Reading Marsha Altman’s The Darcys and the Bingleys was, for me, like watching extended and deleted scenes on a DVD of a movie I already love. I found out things that I’d wondered about, like how Mr. Bennett can stand to be married to his wife, and things I hadn’t thought to wonder about, like what was Mr. Bennet’s initial reaction to fatherhood, why Darcy had a piano delivered to Longbourn, and when Darcy decided not to be called by his first name. Altman describes her purpose (in an interview at Risky Regencies) like this:
“I’m trying to have fun with her characters. As to whether she would mind, Miss Austen has posthumously endured her nephew and extended family publishing all of her unfinished writing and personal letters for profit, numerous sequels and adaptations, books analyzing her personal life, and even movies about her starring actresses wearing heavy lipstick. So, if she’s been spinning in her grave, she’s probably tired by now and may well have gotten over it.”
With this in mind, I believe that if you're as fond of Austen's Pride and Prejudice as I am and you want to have fun reading Altman’s version of the Darcys and the Bingleys, you might need to think of reading this novel as like watching the extended scenes.
The first section of Altman's novel is about the impending weddings of Bingley and Jane, and Darcy and Elizabeth. Who can resist such a glimpse at happily ever after? The problems start out small, like that Bingley knows his friend Darcy to be a cheap drunk. This explains some of Darcy's characteristically stuffy behavior as events ensue. The events include Darcy’s procurement of a sex manual to satisfy Bingley’s awkward request for advice on how to sexually satisfy his wife. (Although the back cover blurb identifies the manual as the Kama Sutra, Altman herself does not identify it.) Mrs. Bennet and Mr. Collins, the comic targets of much of the satire in Pride and Prejudice, are softened into less unsympathetic characters in this “sequel,” but that does not stop Mrs. Bennet from frightening her daughters about what will happen on their wedding nights. Darcy sets Elizabeth’s fears to rest, and Elizabeth does the same for Jane, with the help of Charlotte Collins: “the process took some time, and they were nearly late to lunch.”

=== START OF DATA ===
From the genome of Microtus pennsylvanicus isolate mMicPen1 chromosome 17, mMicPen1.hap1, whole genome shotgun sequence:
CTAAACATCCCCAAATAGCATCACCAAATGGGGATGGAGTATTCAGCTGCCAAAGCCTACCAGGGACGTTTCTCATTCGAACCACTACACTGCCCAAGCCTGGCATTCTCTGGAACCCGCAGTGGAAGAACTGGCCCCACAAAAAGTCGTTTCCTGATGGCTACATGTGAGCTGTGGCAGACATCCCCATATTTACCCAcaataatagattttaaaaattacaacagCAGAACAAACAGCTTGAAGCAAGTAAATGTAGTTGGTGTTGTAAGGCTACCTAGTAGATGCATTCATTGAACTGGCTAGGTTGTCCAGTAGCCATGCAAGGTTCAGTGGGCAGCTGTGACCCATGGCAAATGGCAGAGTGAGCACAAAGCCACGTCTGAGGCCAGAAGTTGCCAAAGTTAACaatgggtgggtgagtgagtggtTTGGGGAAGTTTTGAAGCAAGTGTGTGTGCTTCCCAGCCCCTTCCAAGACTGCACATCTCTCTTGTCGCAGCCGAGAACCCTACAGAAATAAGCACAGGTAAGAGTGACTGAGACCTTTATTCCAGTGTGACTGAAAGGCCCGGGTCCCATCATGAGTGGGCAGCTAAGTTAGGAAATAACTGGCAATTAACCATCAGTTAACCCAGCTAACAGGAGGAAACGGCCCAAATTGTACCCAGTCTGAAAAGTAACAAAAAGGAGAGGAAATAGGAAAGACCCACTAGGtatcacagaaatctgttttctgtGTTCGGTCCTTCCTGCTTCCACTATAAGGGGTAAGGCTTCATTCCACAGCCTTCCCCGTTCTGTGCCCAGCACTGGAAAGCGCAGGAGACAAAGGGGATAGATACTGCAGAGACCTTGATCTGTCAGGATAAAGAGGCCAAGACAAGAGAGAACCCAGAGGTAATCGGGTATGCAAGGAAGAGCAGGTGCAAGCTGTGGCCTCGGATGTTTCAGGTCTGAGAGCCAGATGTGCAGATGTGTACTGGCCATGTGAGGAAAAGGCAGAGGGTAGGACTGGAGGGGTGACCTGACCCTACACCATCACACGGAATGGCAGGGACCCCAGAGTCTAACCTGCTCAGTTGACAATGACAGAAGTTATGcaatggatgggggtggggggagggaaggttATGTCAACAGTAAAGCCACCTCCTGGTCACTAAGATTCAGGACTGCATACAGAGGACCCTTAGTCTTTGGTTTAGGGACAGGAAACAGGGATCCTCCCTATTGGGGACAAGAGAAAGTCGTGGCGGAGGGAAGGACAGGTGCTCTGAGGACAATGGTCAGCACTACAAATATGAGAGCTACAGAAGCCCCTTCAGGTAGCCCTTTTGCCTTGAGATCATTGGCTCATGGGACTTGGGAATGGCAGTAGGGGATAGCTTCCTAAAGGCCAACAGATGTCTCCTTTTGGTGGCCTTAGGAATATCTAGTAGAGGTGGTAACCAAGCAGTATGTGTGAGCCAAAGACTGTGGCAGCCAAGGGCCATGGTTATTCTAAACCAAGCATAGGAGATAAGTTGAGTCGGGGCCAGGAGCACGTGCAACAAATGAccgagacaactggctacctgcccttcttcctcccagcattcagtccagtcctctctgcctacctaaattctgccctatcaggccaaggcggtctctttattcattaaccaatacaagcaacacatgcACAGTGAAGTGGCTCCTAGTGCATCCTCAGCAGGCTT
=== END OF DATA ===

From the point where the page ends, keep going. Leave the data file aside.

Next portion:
One of the things I enjoy in Pride and Prejudice, and that I continue to enjoy in The Darcys and the Bingleys, is the closeness between Elizabeth and Jane. Since I don’t have a sister, I envy their intimacy. Do women who have sisters (even if they didn’t share a room and even a bed, as Elizabeth and Jane do) see themselves in these sisters, or are they too idealized? (Is it as wonderful to have a sister as Austen and Altman make it seem?)
One of the reasons that I think their closeness might not be overly idealized is that sometimes you do occasionally read about sisters marrying brothers, and I can imagine them saying, as Jane does, “there is much convenience in the fact that our husbands are practically inseparable. We must make a pact that we will conspire to never allow them to fight.”
On the other hand, I’ve never heard of siblings who don’t fight (Never? Well, hardly ever). Altman’s Jane and Lizzy never even exchange a cross word. And why is it that Mr. Bennet can think of those two as “his two eldest and most beloved daughters” and yet Mary, Kitty, and Lydia never seem to mind? In Austen’s novel, they were silly and oblivious to the life of the mind their father shared with Elizabeth (and, to a lesser extent, with Jane), but in Altman’s novel the younger sisters are, at least so far, nothing more than silhouettes. (Maybe they're more fleshed out in the second and third novels, which Altman says are tentatively scheduled for publication in Fall 2009).
There is some antagonism between Darcy and his former foster brother, Wickham, but it has devolved into low comedy in this novel--it's surprising how pleasurable it is to see Bingley and Darcy throw him out a window, and the pleasure is soon amplified by Lydia's "wedding gift" to Elizabeth (keeping Wickham away from the wedding ceremony!)
Let me know what YOU think, and then the rest of the week we'll go further into the book:
Wednesday: J. Kaye's Book Blog
Thursday: Necromancy Never Pays
Friday: Necromancy Never Pays and J. Kaye's Book Blog